Environmental and migratory consequences of the Vietnam War

Alain Pierret, Guillaume Lacombe and Chu Thai Hoanh

Over the last five decades, the Lower Mekong Basin has been the scene of major human and environmental upheavals, especially in Cambodia, Laos and Vietnam where sustained political instability degenerated into major armed conflicts and significant migrations. The Vietnam War, whether official in Vietnam, or secret in Laos, arguably played a decisive role in the extensive deforestation observed from c. 1960 to c. 1980 in the Lower Mekong Basin. Deliberate massive removal of vegetation by bombing and chemical spraying was a military tactic to deny cover and land to opposition forces. In Laos only, from 1953 onward, approximately 1 million people were displaced, successively escaping the war, the communist takeover or following resettlement policies.

Detailed examination of bombing and hydro-meteorological data suggests that these extensive environmental damages and population movements altered watershed hydrology, especially in two sub-basins of the Mekong River that were either heavily bombed (in southern Laos) or depopulated (in northern Laos). The northern sub-basin (110,500 km2) adjoins the Xiengkhouang Plateau in the East. The southern sub-basin (50,300 km2) includes parts of the Annamite chain in the East and of the Boloven plateau in the Southeast and about one third of the latitudinal extent of the Ho Chi Minh trail in Laos.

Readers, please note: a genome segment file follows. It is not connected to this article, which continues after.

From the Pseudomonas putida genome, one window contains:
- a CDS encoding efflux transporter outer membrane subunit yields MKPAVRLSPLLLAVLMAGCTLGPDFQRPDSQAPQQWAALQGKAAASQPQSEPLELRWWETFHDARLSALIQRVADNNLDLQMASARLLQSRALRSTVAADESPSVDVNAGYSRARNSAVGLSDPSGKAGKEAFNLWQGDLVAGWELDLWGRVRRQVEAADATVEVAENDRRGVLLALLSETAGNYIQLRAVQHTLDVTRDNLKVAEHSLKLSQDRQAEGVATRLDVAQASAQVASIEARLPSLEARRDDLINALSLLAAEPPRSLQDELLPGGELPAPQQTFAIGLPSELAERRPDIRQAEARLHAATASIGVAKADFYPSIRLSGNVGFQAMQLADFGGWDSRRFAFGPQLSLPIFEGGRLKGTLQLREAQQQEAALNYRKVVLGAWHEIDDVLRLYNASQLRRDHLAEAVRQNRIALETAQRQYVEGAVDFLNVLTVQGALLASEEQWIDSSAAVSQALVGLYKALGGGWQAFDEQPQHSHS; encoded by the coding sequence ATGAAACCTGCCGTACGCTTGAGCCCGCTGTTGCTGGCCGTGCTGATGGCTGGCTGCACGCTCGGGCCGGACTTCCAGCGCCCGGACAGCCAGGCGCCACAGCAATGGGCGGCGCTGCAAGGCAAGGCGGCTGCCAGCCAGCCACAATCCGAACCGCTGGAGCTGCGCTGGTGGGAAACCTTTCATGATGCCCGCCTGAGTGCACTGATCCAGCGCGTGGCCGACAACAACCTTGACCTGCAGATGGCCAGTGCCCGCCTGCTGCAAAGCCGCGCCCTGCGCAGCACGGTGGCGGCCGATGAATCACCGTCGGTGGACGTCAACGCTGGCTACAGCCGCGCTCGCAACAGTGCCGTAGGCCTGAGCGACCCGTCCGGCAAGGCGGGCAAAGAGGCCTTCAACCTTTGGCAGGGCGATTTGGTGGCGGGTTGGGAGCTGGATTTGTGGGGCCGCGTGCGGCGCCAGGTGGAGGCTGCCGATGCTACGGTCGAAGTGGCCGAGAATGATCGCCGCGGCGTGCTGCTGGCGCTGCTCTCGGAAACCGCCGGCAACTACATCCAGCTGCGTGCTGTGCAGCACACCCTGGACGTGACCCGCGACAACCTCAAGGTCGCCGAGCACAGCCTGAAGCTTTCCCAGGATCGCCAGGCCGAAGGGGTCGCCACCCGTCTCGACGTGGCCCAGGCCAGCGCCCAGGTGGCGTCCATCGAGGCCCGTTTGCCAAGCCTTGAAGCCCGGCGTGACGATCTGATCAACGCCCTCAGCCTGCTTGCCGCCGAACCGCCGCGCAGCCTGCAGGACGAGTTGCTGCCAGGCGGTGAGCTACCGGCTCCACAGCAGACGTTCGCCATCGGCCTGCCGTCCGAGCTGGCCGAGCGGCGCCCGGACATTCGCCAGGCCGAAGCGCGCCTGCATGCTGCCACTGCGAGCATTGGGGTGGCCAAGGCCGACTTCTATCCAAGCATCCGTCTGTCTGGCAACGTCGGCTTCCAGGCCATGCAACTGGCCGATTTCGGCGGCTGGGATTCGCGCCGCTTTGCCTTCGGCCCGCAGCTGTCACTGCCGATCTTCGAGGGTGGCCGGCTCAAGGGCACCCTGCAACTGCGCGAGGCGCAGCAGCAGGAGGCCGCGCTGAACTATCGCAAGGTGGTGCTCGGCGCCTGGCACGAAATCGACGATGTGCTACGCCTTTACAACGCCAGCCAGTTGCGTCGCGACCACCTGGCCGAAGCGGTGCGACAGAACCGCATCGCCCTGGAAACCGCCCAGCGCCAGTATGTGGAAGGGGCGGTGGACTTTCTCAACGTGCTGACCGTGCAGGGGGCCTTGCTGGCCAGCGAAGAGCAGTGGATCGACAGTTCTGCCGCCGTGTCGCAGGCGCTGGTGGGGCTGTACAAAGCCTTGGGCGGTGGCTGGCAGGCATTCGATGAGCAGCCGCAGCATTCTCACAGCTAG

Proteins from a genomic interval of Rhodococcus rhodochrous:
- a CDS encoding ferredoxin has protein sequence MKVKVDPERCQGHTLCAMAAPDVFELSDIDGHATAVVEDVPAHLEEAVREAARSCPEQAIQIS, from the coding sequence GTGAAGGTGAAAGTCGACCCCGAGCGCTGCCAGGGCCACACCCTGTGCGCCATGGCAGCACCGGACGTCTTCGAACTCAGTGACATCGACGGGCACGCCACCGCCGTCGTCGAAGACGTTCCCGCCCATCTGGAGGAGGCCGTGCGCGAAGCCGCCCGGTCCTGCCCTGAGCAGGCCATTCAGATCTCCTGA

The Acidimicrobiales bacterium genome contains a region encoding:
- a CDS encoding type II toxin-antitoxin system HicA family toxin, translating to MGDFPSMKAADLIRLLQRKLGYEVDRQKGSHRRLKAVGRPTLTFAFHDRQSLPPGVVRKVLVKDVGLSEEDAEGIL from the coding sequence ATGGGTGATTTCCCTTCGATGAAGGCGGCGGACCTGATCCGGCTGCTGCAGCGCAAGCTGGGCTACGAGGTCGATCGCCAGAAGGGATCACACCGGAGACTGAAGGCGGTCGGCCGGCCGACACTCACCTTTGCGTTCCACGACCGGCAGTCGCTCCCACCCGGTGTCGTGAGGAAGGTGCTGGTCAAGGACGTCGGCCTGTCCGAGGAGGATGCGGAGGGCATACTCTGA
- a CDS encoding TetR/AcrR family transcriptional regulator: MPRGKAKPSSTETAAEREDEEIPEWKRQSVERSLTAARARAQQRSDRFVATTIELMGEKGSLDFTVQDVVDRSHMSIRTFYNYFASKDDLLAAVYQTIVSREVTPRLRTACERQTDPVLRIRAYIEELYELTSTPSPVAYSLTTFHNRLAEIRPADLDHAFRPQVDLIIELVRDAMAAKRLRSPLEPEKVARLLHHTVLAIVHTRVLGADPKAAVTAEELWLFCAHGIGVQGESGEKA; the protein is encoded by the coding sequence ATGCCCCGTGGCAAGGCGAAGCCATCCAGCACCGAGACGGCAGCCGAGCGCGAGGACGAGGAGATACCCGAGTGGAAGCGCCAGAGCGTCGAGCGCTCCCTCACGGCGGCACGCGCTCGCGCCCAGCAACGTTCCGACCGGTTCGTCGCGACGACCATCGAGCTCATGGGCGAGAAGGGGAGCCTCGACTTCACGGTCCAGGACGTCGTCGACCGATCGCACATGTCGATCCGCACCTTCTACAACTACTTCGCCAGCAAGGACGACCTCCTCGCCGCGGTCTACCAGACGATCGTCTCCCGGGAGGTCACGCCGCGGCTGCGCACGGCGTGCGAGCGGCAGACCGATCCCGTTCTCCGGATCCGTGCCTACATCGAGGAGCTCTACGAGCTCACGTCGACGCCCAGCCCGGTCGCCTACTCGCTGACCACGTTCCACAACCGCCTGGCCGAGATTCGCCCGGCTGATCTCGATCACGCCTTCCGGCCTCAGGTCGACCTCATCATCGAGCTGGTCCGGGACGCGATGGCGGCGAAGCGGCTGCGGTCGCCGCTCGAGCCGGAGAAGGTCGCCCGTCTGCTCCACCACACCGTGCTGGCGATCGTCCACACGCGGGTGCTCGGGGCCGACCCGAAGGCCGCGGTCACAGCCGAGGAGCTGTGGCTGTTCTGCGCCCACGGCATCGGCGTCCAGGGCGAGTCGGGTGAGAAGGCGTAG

Available information on air operations indicates that the southern sub-basin has been one of the most heavily bombed areas in Indochina. A total of between 690,000 and 2,948,000 tons of high explosive ordnance was expanded over this sub-basin between October 1965 and September 1973, clearing an estimated surface area of about 20,000 km2 (>one third of the sub-basin area). Most of this forest bomb-clearing occurred between 1970 and 1973.

The chronology of changes in the relationship between rainfall and river flows, in each of the 2 sub-basins, was studied using hydro-meteorological data covering the period 1960-2004, and hydrological modeling. Our analyses show that runoff started to increase in 1972 in the southern catchment and peaked in 1973-75. Although runoff stabilized afterward, it remained at higher than pre-war levels until the early 2000s.

In highly bombed areas of the southern catchment, land damage resulted in the displacement of significant amounts of soil, disrupting soil horizons, possibly fragmenting bedrock and exposing the water-table, through a process termed bombturbation. Bombturbation induces profound, long-term effects on ecosystem functioning. The original forest is replaced by succession vegetation types with comparatively sparse canopy and shallow root systems restricting evapotranspiration, hence the observed increase in runoff a few months after bombing climaxed. However, land-cover change is not the only cause for the higher water yields that persisted after 1987 in the southern catchment: with time, war damages become increasingly difficult to separate from the pressures of economic development, including commercial logging. However, bomb-degraded forest areas are still apparent in places.